Unlike condominium associations, where the election procedures are almost entirely regulated by the statute in the administrative code, Direktor says that in homeowners associations, the election procedure is usually governed by the community’s own bylaws.
In some homeowners associations, therefore, limited proxies can still be used in connection with the vote to elect directors, he says.
“In many homeowners’ associations you still are required to allow people to nominate themselves from the floor at the annual meeting. However, based upon recent amendments to the HOA statute, there is an increasing number of homeowners’ associations amending their documents to make their election procedure more like condominiums so that they give notice to everyone well ahead of time so that those who want to put their name in ahead of time as a candidate have an opportunity to do so,” says Direktor.
Thus, you can “make sure that there’s a cut off for nominations so that they know well in advance of the annual meeting whether or not they even have enough candidates to have an election. They also require the use of ballots just like they do in condominium associations so that everyone who votes for the board has to cast his or her own vote. There has been, I suspect it will continue, to be a continued migration in homeowners associations toward the condominium style of election,” Direktor says.
Felons Not Welcome
New laws went into effect prohibiting delinquent owners and those with a criminal background from participating in board business, including elections. Florida Statute 720.306(9) now states that any owner who is more than 90 days delinquent in making payment of any assessment or fine, or has been convicted of a felony in Florida (with some exceptions) is not eligible to sit on the board.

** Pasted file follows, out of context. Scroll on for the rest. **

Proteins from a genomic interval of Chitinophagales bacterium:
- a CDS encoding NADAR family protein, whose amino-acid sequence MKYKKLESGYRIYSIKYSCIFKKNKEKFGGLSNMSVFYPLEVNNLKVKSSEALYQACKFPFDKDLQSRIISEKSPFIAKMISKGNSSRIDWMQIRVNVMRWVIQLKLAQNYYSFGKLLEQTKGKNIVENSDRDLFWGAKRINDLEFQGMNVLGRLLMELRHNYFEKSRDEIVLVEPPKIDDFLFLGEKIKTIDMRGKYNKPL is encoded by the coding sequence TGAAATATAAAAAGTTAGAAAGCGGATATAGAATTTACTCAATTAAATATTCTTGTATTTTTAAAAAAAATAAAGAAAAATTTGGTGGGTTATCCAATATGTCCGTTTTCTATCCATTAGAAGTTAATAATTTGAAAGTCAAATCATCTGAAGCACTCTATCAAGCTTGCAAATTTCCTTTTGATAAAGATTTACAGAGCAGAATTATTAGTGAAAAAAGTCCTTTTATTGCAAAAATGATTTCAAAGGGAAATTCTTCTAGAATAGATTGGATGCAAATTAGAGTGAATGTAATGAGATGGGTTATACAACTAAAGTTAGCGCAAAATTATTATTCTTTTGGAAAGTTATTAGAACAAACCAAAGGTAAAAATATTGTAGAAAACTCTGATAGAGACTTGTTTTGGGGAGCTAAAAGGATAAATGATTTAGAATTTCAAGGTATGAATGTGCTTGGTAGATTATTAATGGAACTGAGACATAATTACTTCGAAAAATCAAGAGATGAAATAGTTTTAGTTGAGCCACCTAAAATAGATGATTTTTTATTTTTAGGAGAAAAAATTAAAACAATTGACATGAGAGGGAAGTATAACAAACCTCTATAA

Glazer notes that ineligible candidates include any person, who has been suspended or removed by the Department of Business and Professional Regulation; a person who is more than 90 days delinquent in the payment of any fee, fine or special or regular assessments, and any person who has been convicted of any felony in this state or in a United States District or Territorial Court, or who has been convicted of any offense in another jurisdiction that would be considered a felony if committed within this state, unless such felon's civil rights has been restored for no less than five years.
Who, What, When, Where & Why
Association bylaws set forth the number of people who sit on the board, who may serve and for how long, according to the DBPR guide. “In condominiums, the terms of all members shall expire at the annual meeting, and such board members may stand for re-election unless otherwise permitted by the bylaws. In the event that the bylaws permit staggered terms of no more than two years, and upon approval of the majority of the total voting interests, the association board members may serve staggered 2-year terms. Timeshare condominiums are exempt from this provision,” the guide says.